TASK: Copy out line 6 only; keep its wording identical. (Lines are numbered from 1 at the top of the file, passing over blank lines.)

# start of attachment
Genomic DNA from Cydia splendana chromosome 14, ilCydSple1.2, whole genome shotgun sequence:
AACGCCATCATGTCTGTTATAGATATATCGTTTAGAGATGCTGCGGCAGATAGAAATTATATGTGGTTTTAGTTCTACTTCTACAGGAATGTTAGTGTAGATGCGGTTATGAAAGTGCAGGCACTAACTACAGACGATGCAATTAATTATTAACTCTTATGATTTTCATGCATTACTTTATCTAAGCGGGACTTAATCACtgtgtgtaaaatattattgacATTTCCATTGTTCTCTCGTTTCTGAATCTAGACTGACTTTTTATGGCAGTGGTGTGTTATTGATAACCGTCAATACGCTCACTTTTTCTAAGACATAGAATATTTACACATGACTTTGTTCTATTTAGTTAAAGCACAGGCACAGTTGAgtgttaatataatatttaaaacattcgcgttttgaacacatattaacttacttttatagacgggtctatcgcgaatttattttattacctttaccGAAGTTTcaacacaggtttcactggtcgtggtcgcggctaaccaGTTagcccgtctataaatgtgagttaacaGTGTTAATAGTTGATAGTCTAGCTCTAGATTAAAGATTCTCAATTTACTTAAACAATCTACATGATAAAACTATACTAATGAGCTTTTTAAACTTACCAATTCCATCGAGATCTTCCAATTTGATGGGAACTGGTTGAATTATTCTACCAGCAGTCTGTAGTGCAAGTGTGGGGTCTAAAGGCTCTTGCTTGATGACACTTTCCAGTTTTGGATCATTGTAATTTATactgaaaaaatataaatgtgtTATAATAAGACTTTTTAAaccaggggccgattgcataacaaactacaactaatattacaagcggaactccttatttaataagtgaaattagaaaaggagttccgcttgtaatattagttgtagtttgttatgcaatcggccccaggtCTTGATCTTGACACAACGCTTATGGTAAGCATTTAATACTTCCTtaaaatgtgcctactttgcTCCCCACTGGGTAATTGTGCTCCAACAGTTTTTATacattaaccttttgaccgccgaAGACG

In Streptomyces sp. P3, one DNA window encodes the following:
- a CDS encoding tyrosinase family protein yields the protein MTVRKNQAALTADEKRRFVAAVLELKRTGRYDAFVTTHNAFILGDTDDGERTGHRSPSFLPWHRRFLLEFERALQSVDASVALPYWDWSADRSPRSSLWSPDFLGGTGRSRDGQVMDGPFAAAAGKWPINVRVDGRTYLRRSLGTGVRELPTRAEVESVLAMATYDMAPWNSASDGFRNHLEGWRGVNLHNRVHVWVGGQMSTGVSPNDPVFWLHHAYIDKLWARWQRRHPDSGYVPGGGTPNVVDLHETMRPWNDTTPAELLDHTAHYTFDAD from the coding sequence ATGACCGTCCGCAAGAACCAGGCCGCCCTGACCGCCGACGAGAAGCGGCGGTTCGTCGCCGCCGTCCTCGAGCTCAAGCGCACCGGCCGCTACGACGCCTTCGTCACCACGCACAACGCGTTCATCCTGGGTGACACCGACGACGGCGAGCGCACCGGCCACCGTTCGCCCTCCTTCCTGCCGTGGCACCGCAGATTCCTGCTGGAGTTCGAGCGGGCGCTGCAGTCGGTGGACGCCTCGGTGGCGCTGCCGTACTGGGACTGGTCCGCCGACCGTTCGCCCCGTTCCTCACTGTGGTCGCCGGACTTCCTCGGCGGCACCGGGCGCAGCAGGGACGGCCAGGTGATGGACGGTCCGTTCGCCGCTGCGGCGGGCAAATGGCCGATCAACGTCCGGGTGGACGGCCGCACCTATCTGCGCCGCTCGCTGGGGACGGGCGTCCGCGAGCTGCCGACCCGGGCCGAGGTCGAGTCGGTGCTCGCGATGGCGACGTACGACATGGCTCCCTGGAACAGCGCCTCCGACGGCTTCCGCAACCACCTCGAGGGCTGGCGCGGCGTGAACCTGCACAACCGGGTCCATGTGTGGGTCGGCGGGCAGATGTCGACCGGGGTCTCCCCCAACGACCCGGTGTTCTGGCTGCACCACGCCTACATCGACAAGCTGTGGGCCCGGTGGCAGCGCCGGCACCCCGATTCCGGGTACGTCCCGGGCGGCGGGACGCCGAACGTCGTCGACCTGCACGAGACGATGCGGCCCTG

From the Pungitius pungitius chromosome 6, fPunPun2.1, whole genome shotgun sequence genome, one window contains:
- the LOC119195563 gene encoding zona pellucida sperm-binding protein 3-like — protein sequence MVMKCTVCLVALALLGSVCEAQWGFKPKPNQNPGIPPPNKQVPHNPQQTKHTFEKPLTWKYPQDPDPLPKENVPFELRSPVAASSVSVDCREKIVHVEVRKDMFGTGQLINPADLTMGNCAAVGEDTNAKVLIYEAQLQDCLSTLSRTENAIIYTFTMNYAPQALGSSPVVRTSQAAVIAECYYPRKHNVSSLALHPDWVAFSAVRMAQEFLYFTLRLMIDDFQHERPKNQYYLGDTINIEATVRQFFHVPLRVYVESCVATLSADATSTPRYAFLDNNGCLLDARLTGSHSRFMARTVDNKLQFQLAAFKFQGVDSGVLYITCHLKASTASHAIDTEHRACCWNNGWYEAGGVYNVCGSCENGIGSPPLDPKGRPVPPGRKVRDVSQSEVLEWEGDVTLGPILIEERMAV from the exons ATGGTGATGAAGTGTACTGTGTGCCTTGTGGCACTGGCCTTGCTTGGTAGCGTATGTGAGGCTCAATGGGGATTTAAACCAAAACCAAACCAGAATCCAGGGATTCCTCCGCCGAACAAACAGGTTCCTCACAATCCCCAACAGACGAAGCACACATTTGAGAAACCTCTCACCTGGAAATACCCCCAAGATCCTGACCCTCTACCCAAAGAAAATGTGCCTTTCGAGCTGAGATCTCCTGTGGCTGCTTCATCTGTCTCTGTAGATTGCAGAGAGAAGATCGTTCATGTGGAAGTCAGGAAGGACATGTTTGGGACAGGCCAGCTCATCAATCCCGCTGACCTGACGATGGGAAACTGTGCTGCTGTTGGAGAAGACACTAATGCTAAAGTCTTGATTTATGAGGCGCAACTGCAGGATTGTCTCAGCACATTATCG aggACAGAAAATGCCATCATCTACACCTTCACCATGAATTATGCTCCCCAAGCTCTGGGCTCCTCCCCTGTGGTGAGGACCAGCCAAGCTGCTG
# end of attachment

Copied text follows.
- the LOC119195563 gene encoding zona pellucida sperm-binding protein 3-like — protein sequence MVMKCTVCLVALALLGSVCEAQWGFKPKPNQNPGIPPPNKQVPHNPQQTKHTFEKPLTWKYPQDPDPLPKENVPFELRSPVAASSVSVDCREKIVHVEVRKDMFGTGQLINPADLTMGNCAAVGEDTNAKVLIYEAQLQDCLSTLSRTENAIIYTFTMNYAPQALGSSPVVRTSQAAVIAECYYPRKHNVSSLALHPDWVAFSAVRMAQEFLYFTLRLMIDDFQHERPKNQYYLGDTINIEATVRQFFHVPLRVYVESCVATLSADATSTPRYAFLDNNGCLLDARLTGSHSRFMARTVDNKLQFQLAAFKFQGVDSGVLYITCHLKASTASHAIDTEHRACCWNNGWYEAGGVYNVCGSCENGIGSPPLDPKGRPVPPGRKVRDVSQSEVLEWEGDVTLGPILIEERMAV from the exons ATGGTGATGAAGTGTACTGTGTGCCTTGTGGCACTGGCCTTGCTTGGTAGCGTATGTGAGGCTCAATGGGGATTTAAACCAAAACCAAACCAGAATCCAGGGATTCCTCCGCCGAACAAACAGGTTCCTCACAATCCCCAACAGACGAAGCACACATTTGAGAAACCTCTCACCTGGAAATACCCCCAAGATCCTGACCCTCTACCCAAAGAAAATGTGCCTTTCGAGCTGAGATCTCCTGTGGCTGCTTCATCTGTCTCTGTAGATTGCAGAGAGAAGATCGTTCATGTGGAAGTCAGGAAGGACATGTTTGGGACAGGCCAGCTCATCAATCCCGCTGACCTGACGATGGGAAACTGTGCTGCTGTTGGAGAAGACACTAATGCTAAAGTCTTGATTTATGAGGCGCAACTGCAGGATTGTCTCAGCACATTATCG aggACAGAAAATGCCATCATCTACACCTTCACCATGAATTATGCTCCCCAAGCTCTGGGCTCCTCCCCTGTGGTGAGGACCAGCCAAGCTGCTG